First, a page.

- AirFuel Alliance Resonant standard: The latest standard allows users to charge from 50 millimeters away, meaning no need to perfectly align your device to the charger and gives you freedom to use your phone while charging. This standard also supports charging multiple items at once, like a smartwatch and a smartphone.
A Look Into the Future
Wireless charging isn’t widespread in most applications because there are limitations to how far a device can be from the charging pad. But companies like WiTricity, founded by researchers at the Massachusetts Institute of Technology in Boston, are focused on creating electric charging that is actually practical for uses in the real world.
WiTricity’s CEO Morris Kesler told NPR last year that he imagines a future where wireless charging is ubiquitous.
“You drive your electric car into a garage, where wireless charging pads are on the floor,” he said. “You open the door to the house and throw your cellphone on the kitchen counter, where wireless charging tech is built into the countertops.”
Meanwhile, in 2017, researchers at Disney Research showed that open-air wireless charging is possible. As in, charging your phone while the receiver is across the room, just as your laptop can use a WiFi signal through the air without holding it over the ethernet cable.
Disney calls it “quasistatic cavity resonance” and it allows structures like abinets to generate quasistatic magnetic fields that “safely deliver kilowatts of power to mobile receivers contained nearly anywhere within.” Tesla would be proud.
A Few Drawbacks
Lets rewind to 2017, when Apple had come out with guns blazing at its annual developers conference. The AirPower, as the company was referring to it, would be a wireless charging pad that could power your iPhone X or iPhone 8, plus the Apple Watch and of course your AirPods all at once.
Apple’s concept, at least based on patent filings, was to use many 3D coils in close proximity, which would allow multiple devices to charge, no matter the orientation. But that would also require some complicated power management and maintenance of excessive heat.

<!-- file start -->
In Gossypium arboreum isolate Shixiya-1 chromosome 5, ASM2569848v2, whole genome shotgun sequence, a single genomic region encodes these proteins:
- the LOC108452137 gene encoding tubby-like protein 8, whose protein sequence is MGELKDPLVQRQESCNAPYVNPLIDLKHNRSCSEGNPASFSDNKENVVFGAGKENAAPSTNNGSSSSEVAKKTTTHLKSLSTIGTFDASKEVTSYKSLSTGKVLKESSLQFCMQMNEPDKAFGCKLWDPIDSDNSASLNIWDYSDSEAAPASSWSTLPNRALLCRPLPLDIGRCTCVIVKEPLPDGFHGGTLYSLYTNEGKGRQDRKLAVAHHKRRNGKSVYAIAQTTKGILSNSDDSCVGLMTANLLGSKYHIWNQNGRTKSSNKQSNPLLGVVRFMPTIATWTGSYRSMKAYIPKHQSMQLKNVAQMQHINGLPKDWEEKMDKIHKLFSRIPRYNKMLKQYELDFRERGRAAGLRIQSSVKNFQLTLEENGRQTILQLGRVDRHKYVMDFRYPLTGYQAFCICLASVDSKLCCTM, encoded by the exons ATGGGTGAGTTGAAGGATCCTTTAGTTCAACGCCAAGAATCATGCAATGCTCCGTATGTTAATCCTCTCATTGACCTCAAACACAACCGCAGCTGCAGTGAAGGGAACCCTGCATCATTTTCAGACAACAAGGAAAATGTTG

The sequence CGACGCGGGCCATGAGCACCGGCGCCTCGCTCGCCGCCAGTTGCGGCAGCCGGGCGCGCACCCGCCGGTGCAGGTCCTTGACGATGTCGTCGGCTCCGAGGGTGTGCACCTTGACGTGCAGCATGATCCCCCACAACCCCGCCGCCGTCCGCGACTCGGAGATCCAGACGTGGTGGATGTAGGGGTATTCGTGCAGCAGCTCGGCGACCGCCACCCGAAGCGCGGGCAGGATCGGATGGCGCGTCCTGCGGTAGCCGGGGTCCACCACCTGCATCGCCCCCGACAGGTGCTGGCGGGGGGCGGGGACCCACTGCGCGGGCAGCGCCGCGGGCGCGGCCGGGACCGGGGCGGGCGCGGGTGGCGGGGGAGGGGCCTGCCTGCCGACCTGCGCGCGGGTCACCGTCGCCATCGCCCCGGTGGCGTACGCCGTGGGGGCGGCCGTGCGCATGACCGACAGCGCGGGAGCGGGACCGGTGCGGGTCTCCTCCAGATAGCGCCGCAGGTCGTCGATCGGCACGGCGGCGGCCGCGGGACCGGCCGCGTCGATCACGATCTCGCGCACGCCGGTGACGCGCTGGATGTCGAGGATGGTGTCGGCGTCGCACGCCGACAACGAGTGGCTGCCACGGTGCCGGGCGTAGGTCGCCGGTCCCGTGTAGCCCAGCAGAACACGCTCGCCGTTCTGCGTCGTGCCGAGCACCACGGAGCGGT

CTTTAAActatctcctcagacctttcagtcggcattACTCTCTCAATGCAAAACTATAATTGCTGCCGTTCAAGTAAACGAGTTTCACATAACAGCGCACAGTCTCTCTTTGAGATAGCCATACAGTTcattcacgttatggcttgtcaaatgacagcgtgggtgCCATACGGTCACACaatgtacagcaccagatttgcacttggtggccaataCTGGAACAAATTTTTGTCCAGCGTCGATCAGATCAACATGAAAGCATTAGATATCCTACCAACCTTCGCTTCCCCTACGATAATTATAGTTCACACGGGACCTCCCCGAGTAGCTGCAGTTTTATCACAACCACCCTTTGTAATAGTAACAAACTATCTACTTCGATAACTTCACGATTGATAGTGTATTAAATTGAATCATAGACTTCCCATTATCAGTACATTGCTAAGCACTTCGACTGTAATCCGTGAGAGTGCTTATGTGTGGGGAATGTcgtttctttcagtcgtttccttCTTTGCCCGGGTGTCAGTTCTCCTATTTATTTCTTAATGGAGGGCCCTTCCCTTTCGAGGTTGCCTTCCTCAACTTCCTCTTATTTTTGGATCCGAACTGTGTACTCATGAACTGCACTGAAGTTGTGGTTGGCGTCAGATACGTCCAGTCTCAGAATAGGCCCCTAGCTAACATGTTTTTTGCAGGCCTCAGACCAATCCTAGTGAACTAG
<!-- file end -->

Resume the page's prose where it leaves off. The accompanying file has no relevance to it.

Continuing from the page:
And since iPhones wirelessly charge at just 7.5 watts—rather than the Qi standard maximums of between 10 and 15 watts, which Androids use—the phones could get way too hot.
Wireless charging—which really should be thought of as plugless charging in its current state—does have its limitations. Sure, you can rest your phone right on the dock, but you can’t really use it unless you hold the whole charging station, which is not an altogether pleasurable experience. Plus, wireless charging actually takes longer than most regular wall chargers if using the original.
Is Wireless Charging Worth Using?
Wireless charging also uses more energy, which means slightly higher electric bills. Given that it’s also less efficient, lost energy mostly takes the form of heat, which can mean extra wear and tear on your battery.
That begs the question: what can companies do to mitigate this loss of energy? The Wireless Power Consortium says that the 30 percent of energy wasted, on average, during each charge, could amount to less than pennies on your bills.
However, the environmental costs are more serious. While a smartphone may take only 5 watts to charge, and there’s one billion phones being used, that’s 900 billion watts of energy used. If each used some kind of wireless charger, that rises to 1.13 trillion watts of energy, meaning a net waste of 225 billion watts of energy per year.
That wasted energy could power 35,000 homes and produces about 100,000 metric tons of carbon dioxide pollution per year, according to data from a 2012 report put out by the California Energy Commission.